Seen this morning on the way to work: a man trying to start a white van. He tried starting it half a dozen times before we were out of earshot, all to no avail. What made it funny were the words written on the side of the van.

They said "24hr Recovery"

I wonder if he's got homestart cover...

Thursday, October 28, 2004

Time to Think

Expecting your first baby makes you consider the future in ways you've really never done before. Suddenly, you can see the future more clearly than before (or one part of it, at least) and start thinking and making plans on all sorts of different timescales.

The shortest of those timescales is that of the pregnancy itself. Mapping out the significant moments in the next five months is quite easy with the scans and ante-natal classes etc but it is all complicated by the way that time seems to stretch when you're focusing on it quite a lot. Given that we're currently thinking about time in terms of weeks, rather than months, it is passing much more slowly than normal. The three months that we've actually been aware that this is happening have passed unbelievably slowly and I dread to think how long the next five will seem.

Then we jump to next summer, once we are actually parents. What on earth is that going to be like? What changes will having a baby make on our lives? I just don't know. We're already making plans for people to babysit while we are at a couple of weddings over the summer and I suppose that will be the way of it from now on; planning well in advance as much as possible.

And it carries on like that, in leaps of two or three years at a time, from extending the family, starting school, moving house all the way up to them leaving home and being left on our own again. That's probably 25 years away, at least.

That's a real long-term view, one that I can barely comprehend at the moment but I know it will come around, in some shape or other eventually and I can't help wondering about it now.

Tuesday, October 26, 2004

The Assassini

It's not often I offer up a book review for you to read but I thought I would on this occasion.

For the last six months it has seemed like everywhere you look, someone is reading The Da Vinci Code or another of Dan Brown's books. Me included. I've read all four of them and enjoyed them all, more or less. They've come under a lot of criticism, though, for being formulaic and clumsy, among other things, and it is true to say that you don't have to engage your brain to be able to read them. Brown's writing style is distinctly unchallenging and that means that the book can leave you somewhat dissatisfied.

However, if the general premise behind Angels And Demons and TDVC (a thriller about conspiracy within the catholic church) interests you then you could do a lot worse than to pick up a copy of The Assassini by Thomas Gifford, a story about the chase to uncover a conspiracy of murder that leads to the top of the church.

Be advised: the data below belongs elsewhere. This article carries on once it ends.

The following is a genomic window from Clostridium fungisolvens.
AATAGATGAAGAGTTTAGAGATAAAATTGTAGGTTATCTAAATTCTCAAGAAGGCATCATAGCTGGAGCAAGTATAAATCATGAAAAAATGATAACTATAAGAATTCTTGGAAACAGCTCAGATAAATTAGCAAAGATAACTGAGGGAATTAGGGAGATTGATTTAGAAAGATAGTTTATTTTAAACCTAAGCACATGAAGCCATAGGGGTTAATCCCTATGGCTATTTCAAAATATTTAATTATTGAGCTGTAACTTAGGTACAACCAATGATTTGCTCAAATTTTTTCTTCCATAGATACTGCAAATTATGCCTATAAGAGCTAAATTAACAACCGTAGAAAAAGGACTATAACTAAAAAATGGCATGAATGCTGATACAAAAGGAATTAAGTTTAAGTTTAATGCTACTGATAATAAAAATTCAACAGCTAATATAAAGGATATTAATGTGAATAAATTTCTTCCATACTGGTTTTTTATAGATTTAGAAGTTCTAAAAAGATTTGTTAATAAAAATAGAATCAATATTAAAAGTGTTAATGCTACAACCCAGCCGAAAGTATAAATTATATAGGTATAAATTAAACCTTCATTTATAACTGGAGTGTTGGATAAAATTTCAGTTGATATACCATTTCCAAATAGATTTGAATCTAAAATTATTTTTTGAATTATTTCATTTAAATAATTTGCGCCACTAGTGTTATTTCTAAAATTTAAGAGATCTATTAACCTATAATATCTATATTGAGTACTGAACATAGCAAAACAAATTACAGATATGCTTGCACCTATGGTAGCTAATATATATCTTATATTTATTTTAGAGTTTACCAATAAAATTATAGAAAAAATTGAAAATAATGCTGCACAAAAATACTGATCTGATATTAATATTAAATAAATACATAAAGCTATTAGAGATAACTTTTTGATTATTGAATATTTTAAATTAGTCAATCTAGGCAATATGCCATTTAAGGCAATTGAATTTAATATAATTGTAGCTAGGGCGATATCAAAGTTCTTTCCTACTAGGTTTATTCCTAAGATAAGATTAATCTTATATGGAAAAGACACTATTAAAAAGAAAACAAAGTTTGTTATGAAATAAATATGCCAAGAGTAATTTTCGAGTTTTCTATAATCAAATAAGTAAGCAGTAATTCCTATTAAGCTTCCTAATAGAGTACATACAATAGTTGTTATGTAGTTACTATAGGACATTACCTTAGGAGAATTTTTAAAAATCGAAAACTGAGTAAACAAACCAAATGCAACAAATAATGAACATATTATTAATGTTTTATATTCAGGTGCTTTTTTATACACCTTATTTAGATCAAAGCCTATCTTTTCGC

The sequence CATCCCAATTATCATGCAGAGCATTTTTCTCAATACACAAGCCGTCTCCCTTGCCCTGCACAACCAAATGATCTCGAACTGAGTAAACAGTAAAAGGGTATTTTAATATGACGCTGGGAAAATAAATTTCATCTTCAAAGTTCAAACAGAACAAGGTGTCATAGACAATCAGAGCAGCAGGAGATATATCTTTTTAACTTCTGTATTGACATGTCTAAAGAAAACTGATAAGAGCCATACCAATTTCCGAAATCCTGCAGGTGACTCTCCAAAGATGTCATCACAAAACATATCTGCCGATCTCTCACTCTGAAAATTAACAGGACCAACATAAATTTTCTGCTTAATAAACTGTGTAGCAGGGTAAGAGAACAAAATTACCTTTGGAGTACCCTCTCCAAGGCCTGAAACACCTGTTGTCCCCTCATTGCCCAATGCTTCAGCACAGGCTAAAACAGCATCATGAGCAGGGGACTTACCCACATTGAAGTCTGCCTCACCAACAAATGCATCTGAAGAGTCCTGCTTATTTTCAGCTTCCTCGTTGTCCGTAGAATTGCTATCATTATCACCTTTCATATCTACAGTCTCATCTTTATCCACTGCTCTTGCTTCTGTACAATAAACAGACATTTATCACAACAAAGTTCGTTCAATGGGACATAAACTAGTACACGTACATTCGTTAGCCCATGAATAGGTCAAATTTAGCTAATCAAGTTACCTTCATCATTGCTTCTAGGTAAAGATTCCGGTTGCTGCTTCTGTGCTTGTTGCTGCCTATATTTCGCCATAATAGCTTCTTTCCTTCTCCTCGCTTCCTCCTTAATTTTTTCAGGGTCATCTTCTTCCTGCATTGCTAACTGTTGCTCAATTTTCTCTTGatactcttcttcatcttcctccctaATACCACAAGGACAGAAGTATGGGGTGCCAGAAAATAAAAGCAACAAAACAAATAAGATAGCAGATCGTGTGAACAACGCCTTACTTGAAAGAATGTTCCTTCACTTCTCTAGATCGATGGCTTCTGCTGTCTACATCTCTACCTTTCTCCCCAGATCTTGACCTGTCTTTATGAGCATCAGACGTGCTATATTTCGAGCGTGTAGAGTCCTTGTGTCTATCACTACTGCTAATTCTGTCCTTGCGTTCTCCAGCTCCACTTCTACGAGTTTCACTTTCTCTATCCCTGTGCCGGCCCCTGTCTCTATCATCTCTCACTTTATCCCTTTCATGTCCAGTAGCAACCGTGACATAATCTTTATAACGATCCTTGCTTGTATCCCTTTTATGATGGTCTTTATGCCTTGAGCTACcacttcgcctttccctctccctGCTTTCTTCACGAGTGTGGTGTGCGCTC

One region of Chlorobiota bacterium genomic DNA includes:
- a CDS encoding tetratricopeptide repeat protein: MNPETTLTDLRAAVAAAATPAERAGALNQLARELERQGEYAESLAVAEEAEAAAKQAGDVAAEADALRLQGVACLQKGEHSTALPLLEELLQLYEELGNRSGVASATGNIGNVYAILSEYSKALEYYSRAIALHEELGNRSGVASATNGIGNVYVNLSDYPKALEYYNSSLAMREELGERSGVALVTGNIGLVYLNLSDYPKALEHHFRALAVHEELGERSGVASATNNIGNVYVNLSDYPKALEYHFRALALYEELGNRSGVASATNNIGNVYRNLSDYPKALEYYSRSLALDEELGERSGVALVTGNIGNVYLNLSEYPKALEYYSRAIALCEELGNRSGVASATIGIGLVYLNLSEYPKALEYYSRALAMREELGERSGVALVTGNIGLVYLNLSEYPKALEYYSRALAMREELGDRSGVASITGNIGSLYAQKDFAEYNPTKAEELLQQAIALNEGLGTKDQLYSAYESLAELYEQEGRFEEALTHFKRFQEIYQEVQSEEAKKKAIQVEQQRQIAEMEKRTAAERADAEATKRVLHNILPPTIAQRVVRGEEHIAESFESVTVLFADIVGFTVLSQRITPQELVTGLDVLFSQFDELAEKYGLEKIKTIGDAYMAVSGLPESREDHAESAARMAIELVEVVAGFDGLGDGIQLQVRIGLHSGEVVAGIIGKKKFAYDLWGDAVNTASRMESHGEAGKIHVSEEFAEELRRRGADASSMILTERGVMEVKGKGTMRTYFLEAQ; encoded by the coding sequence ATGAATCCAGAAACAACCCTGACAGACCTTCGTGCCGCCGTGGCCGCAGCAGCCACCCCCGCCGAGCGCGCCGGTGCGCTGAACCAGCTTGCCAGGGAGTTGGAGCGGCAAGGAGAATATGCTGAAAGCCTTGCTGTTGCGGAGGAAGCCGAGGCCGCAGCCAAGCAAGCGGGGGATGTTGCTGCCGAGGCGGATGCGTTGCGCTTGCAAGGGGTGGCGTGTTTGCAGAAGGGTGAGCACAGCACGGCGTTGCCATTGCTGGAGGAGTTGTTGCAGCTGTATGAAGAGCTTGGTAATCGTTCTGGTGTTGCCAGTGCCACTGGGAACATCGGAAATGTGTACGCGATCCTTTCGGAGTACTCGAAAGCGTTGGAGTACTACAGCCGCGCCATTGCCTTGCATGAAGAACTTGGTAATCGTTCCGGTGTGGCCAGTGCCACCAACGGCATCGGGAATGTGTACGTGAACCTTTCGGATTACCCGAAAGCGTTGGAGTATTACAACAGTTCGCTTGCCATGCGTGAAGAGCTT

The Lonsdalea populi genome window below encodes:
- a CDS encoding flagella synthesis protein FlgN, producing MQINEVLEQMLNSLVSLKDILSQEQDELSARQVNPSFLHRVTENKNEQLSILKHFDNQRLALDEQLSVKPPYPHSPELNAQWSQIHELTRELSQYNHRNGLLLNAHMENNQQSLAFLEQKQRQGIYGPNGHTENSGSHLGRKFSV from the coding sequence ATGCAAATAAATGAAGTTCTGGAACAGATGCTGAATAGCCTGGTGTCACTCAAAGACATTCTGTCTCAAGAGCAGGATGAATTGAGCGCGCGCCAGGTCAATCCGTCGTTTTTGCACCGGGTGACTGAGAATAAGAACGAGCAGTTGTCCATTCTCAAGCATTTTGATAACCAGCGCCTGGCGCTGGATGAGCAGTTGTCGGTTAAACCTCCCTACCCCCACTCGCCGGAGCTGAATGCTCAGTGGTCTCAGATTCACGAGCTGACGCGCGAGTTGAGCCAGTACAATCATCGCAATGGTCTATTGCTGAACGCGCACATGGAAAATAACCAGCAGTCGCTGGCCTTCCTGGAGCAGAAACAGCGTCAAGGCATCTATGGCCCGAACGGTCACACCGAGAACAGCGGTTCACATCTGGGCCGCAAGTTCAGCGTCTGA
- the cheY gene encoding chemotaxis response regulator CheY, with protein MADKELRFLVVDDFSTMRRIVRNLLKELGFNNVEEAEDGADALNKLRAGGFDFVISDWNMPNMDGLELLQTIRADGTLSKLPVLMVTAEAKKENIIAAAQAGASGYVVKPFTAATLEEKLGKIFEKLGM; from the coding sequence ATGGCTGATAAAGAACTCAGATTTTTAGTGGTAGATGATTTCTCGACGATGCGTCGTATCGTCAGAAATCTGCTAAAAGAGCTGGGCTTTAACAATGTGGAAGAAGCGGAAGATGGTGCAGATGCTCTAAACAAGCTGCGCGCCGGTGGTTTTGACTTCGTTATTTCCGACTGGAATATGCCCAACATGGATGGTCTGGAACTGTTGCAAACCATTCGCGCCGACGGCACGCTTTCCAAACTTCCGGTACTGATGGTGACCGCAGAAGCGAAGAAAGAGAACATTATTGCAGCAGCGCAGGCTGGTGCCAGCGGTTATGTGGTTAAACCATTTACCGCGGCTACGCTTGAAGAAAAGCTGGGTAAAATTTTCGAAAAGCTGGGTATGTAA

Billed as a thriller 'as shocking as The Da Vinci Code', I picked it up thinking it would be more of the same sort of stuff but I was wrong. For a start, it's older than Brown's books - first published in 1989 - and is now obviously enjoying a second moment in the limelight. More importantly, though, it's just a better book. By miles. The tale is more realistic, the characters deeper and troubled and the descriptive passages delightful. It's a book you have to think about as you read as the plot twists all over the place.

The difference between Gifford and Brown is most obvious in their writing styles. Gifford's prose flows along at an even pace, taking its time to build up a picture of what's going on in your mind. Brown races through the story from start to finish without really taking a breath. He also has an annoying tendency to plant great big signposts in the text telling you that something unexpected is about to happen, which Gifford mercifully does without (even though, since a large portion of the book is written in the first person, he could get away with it more).

If you took The Assassini and The Da Vinci Code and compared their different qualities, Gifford well outscores Brown on all but one; mass market appeal, and that's why I decided to write this post - to try and even it up a little.

Monday, October 25, 2004

Side Effects

One thing that you soon find out when you are pregnant is that there are often some pretty odd side effects. Some of them are entirely expected, such as morning sickness and putting on weight but others are quite surprising.